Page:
The magnificence of Petra.

 

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Awestruck describes me!

 

Most times, high expectations lead to an anticlimactic downfall. I can safely say that a visit to Petra is not one of those. Infact, it surpasses your expectations and quite literally takes your breath away. Whenever I saw pictures of the famous treasury, I assumed that Petra started and ended there. I did not realize that it is an actual city whose ruins are quite well preserved and akin to Hampi. It showcases the glorious civilization of Nabatheans and their mastery in carving out huge monoliths out of rockfaces.

 

Apart from feasting my eyes on beautiful haunting canyons and gorges, huge stark stone tombs, and the multi hued desert landscapes, it was there that I realized that I was an ignoramus in the history department and a  snob about twenty first century state of the art life style.

The Nabateans seem to have enjoyed the same pleasures that we do as far back the First century BCE on a much grander scale! I can only imagine the sense of awe that Johann Ludwig Burckhardt, the Swiss explorer felt, when he first laid his sights on the magnificence of Petra.

Petra was founded in the first century BCE by an Arabian tribe called the Nabateans, who made Raqmu (an older name for today’s Petra) their capital.

The entrance to Petra is through a two kilometer long trek through a canyon. Apparently the canyon was formed by a geological fault, split by tectonic forces and then later on smoothed by water.  The Nabatheans made canals through these formations for the flow of water into the city. They also built a dam!

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Huge boulders, narrow inways.

The treasury or the ‘Al Khazneh’ is undoubtedly one of the best sites of Petra. At the end of the trek, when you are getting slightly tired of seeing endless bends in the canyon, you suddenly get a glimpse of the treasury. And it is massive. There are a lot of stories about why the treasury was built. Some say that it was used by the bandits to store looted treasure, some others believe that it was a mausoleum, a few feel it depict the calendar, some more believe that the Egyptian Pharaoh used it to store his treasure and the last one goes that it was built for its wow value. The Nabateans apparently wanted to stun anyone who entered Petra with their brilliance and grandeur. They sure did succeed on that one.

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The first glimpse

 

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There are multiple trails through which one can explore the city, and we chose one which led to the monastery. For this we walked into the city which was home to more than 20000 people. The city starts with multiple tombs. Each family had a tomb where in the dead could be preserved. Like a home for the dead family members!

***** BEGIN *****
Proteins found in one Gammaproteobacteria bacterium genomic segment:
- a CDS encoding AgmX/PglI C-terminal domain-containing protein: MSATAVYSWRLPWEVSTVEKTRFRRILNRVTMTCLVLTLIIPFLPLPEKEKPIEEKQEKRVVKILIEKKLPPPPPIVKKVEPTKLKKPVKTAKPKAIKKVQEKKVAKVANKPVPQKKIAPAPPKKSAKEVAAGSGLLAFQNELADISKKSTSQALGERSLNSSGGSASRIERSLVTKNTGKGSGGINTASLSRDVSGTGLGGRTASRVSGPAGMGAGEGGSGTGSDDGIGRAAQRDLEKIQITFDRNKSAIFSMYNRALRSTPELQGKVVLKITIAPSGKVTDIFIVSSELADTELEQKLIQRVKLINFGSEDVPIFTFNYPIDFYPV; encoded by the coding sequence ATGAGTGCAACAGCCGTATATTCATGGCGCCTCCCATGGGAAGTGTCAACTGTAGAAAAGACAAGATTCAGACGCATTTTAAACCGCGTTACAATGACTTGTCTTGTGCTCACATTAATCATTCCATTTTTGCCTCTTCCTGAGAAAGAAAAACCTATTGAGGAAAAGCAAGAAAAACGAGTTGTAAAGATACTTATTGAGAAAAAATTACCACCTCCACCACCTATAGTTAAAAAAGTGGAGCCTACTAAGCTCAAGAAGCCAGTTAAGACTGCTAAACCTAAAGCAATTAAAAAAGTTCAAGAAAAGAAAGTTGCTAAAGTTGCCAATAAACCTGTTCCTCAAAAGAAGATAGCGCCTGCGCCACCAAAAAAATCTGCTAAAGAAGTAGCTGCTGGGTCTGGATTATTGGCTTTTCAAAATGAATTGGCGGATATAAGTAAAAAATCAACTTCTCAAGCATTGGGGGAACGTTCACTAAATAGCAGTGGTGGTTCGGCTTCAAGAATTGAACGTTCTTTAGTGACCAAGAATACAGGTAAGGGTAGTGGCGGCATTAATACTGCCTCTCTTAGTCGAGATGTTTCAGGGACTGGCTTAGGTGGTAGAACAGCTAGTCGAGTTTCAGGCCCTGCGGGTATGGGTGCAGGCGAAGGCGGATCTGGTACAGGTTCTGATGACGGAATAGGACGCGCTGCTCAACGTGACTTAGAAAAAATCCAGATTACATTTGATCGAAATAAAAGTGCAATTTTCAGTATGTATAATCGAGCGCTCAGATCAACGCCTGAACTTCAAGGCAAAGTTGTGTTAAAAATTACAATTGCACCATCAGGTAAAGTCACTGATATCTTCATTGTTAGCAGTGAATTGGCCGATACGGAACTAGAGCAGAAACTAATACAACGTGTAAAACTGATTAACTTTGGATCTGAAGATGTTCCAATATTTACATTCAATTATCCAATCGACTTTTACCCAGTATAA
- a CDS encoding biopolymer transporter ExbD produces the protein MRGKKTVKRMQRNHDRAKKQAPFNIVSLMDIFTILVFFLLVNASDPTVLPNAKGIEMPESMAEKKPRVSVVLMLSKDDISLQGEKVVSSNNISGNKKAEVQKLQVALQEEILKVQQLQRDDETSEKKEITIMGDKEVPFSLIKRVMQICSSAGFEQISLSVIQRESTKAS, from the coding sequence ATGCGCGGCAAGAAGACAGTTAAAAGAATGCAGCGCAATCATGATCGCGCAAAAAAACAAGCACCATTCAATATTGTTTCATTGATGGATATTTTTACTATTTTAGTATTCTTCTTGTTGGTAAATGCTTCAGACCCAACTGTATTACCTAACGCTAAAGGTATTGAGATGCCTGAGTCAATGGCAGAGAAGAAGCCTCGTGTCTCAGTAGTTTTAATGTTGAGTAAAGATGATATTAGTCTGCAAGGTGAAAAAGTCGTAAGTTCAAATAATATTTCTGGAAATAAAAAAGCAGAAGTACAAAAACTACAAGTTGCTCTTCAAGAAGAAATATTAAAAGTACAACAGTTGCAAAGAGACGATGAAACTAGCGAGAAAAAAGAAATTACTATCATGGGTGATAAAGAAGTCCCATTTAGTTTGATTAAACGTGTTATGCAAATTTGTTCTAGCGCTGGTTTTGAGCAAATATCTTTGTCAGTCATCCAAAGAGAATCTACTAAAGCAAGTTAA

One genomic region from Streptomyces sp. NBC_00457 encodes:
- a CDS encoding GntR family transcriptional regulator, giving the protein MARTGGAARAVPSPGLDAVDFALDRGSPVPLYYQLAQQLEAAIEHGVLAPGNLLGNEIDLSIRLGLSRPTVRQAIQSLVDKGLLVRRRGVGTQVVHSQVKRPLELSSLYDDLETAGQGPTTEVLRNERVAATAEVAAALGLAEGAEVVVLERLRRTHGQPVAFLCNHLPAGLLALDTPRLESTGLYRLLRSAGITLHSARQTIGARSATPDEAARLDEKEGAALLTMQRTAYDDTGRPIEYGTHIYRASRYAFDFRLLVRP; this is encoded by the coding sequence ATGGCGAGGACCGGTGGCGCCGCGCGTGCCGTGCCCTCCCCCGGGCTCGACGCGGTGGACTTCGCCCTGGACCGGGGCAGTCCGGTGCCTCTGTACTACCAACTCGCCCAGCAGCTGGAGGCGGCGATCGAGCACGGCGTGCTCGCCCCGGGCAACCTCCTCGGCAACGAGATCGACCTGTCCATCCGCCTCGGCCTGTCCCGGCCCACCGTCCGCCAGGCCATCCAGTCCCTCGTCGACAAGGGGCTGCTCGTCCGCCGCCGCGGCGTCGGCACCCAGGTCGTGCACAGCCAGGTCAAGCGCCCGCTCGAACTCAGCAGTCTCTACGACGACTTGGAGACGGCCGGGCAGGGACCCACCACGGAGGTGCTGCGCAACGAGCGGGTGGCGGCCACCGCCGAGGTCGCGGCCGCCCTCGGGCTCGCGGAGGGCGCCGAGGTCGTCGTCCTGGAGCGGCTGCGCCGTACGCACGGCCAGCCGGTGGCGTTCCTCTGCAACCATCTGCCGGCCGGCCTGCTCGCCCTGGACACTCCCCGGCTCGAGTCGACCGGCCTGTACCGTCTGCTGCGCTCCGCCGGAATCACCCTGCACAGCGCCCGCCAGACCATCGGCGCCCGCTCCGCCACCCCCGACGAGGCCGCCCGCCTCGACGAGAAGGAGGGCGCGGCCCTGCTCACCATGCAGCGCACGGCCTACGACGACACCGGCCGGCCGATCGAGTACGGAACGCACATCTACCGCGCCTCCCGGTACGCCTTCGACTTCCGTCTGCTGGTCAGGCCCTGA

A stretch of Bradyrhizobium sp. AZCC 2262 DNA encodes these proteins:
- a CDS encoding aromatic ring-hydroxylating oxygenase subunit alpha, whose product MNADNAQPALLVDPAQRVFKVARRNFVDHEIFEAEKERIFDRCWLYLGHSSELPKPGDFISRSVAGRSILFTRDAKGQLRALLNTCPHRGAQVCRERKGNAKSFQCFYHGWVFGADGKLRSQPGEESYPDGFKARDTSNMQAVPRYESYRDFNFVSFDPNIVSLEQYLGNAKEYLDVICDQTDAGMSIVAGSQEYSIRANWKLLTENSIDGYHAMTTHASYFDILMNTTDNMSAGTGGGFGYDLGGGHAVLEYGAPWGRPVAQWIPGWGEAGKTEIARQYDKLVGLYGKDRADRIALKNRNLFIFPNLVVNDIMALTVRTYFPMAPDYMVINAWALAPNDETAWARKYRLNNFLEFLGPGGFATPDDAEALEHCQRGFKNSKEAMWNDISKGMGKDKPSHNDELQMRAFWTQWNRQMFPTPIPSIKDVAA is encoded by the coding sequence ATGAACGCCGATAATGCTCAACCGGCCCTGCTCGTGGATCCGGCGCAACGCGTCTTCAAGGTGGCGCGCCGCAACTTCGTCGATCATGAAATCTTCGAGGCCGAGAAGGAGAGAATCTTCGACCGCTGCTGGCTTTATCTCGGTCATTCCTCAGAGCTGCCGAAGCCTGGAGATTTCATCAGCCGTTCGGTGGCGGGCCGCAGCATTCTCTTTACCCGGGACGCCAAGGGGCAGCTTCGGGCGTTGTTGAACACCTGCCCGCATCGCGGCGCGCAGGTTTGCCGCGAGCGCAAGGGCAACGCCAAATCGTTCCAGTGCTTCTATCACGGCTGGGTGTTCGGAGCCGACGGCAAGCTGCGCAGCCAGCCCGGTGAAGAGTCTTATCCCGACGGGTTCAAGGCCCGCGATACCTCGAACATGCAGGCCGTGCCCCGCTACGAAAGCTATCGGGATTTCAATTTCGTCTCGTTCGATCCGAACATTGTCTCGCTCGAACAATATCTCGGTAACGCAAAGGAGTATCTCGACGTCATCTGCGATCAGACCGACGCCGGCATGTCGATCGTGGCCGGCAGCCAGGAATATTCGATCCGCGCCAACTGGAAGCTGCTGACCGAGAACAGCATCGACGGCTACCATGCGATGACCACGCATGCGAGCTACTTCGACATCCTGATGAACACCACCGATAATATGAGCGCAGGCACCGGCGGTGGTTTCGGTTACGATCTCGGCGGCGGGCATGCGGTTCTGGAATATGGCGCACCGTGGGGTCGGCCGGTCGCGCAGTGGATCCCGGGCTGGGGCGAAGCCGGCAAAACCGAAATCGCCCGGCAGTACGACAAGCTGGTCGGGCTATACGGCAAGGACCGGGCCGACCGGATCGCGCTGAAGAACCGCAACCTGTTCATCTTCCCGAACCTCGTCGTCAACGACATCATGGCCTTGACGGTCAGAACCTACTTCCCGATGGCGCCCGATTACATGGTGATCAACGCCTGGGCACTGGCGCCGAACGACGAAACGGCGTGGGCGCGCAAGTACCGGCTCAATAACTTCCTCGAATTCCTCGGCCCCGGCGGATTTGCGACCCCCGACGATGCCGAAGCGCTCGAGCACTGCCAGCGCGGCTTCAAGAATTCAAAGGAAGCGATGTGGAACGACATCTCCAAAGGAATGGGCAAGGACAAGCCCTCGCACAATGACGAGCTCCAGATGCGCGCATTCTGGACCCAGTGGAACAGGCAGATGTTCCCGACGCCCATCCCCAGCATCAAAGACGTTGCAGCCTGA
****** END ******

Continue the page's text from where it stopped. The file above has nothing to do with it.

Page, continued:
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Tombs, tombs, tombs.

Beyond these are the royal tombs, which are more intricate and carved in detail.

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Then on is the royal street with buildings and palaces on both sides (most of which were ruined during the earthquakes).

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Then comes the climb to the monastery. Winding stone steps with canyons as far as the eye can see. Each boulder with a character of its own, tall, bent and moulded by natural forces for more than 2000 years. They appear to be silently witnessing our ordeal of huffing and puffing through the climb!

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The monastery at the top is the highest point in Petra. A café, a chill breeze and an almost replica of the treasury welcome us to the top. It almost seemed like the ostentaniousness got replaced by piousness as the Nabateans trekked upwards!

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After a cup of sweet mint tea, we trek back, taking with us the memories of what we saw, and wondering how we could possibly explain all that we saw to our family and do justice to its beauty.

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I remembered reading a quote by Ibn Batuta which goes “Travelling- it leaves you speechless, then turns you into a story teller”. Petra does that to you!